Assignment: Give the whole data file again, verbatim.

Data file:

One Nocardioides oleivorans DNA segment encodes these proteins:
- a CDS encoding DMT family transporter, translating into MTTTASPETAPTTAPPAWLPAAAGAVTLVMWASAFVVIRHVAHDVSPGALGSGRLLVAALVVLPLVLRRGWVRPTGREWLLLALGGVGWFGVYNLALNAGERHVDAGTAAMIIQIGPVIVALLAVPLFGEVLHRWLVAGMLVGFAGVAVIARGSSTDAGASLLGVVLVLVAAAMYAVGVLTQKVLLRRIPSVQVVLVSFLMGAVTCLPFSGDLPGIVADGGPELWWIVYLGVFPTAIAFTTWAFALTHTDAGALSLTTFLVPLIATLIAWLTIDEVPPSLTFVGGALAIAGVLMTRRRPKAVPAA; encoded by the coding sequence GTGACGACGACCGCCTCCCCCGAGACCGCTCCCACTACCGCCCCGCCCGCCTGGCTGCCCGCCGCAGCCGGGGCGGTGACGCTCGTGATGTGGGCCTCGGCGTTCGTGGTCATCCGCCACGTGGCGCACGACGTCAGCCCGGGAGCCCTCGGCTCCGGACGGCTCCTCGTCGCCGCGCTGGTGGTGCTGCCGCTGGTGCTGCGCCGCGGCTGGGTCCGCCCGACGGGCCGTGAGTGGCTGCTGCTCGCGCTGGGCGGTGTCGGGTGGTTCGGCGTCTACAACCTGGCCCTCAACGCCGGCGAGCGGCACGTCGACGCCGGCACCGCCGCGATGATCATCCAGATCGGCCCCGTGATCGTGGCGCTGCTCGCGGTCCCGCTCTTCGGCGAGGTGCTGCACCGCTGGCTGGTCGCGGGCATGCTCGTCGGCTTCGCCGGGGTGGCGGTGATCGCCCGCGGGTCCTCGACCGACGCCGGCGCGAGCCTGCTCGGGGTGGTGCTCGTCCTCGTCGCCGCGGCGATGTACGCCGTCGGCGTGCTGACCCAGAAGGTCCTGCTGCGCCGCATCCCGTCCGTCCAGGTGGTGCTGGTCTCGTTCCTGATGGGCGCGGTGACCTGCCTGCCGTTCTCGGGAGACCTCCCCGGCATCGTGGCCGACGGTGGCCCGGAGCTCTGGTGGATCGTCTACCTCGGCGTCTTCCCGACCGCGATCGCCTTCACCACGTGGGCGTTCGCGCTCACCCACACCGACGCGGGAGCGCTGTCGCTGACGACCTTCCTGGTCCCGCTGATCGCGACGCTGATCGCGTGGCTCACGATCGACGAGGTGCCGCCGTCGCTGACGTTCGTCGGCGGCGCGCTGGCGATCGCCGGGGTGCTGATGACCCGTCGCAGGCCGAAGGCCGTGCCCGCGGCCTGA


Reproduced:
One Nocardioides oleivorans DNA segment encodes these proteins:
- a CDS encoding DMT family transporter, translating into MTTTASPETAPTTAPPAWLPAAAGAVTLVMWASAFVVIRHVAHDVSPGALGSGRLLVAALVVLPLVLRRGWVRPTGREWLLLALGGVGWFGVYNLALNAGERHVDAGTAAMIIQIGPVIVALLAVPLFGEVLHRWLVAGMLVGFAGVAVIARGSSTDAGASLLGVVLVLVAAAMYAVGVLTQKVLLRRIPSVQVVLVSFLMGAVTCLPFSGDLPGIVADGGPELWWIVYLGVFPTAIAFTTWAFALTHTDAGALSLTTFLVPLIATLIAWLTIDEVPPSLTFVGGALAIAGVLMTRRRPKAVPAA; encoded by the coding sequence GTGACGACGACCGCCTCCCCCGAGACCGCTCCCACTACCGCCCCGCCCGCCTGGCTGCCCGCCGCAGCCGGGGCGGTGACGCTCGTGATGTGGGCCTCGGCGTTCGTGGTCATCCGCCACGTGGCGCACGACGTCAGCCCGGGAGCCCTCGGCTCCGGACGGCTCCTCGTCGCCGCGCTGGTGGTGCTGCCGCTGGTGCTGCGCCGCGGCTGGGTCCGCCCGACGGGCCGTGAGTGGCTGCTGCTCGCGCTGGGCGGTGTCGGGTGGTTCGGCGTCTACAACCTGGCCCTCAACGCCGGCGAGCGGCACGTCGACGCCGGCACCGCCGCGATGATCATCCAGATCGGCCCCGTGATCGTGGCGCTGCTCGCGGTCCCGCTCTTCGGCGAGGTGCTGCACCGCTGGCTGGTCGCGGGCATGCTCGTCGGCTTCGCCGGGGTGGCGGTGATCGCCCGCGGGTCCTCGACCGACGCCGGCGCGAGCCTGCTCGGGGTGGTGCTCGTCCTCGTCGCCGCGGCGATGTACGCCGTCGGCGTGCTGACCCAGAAGGTCCTGCTGCGCCGCATCCCGTCCGTCCAGGTGGTGCTGGTCTCGTTCCTGATGGGCGCGGTGACCTGCCTGCCGTTCTCGGGAGACCTCCCCGGCATCGTGGCCGACGGTGGCCCGGAGCTCTGGTGGATCGTCTACCTCGGCGTCTTCCCGACCGCGATCGCCTTCACCACGTGGGCGTTCGCGCTCACCCACACCGACGCGGGAGCGCTGTCGCTGACGACCTTCCTGGTCCCGCTGATCGCGACGCTGATCGCGTGGCTCACGATCGACGAGGTGCCGCCGTCGCTGACGTTCGTCGGCGGCGCGCTGGCGATCGCCGGGGTGCTGATGACCCGTCGCAGGCCGAAGGCCGTGCCCGCGGCCTGA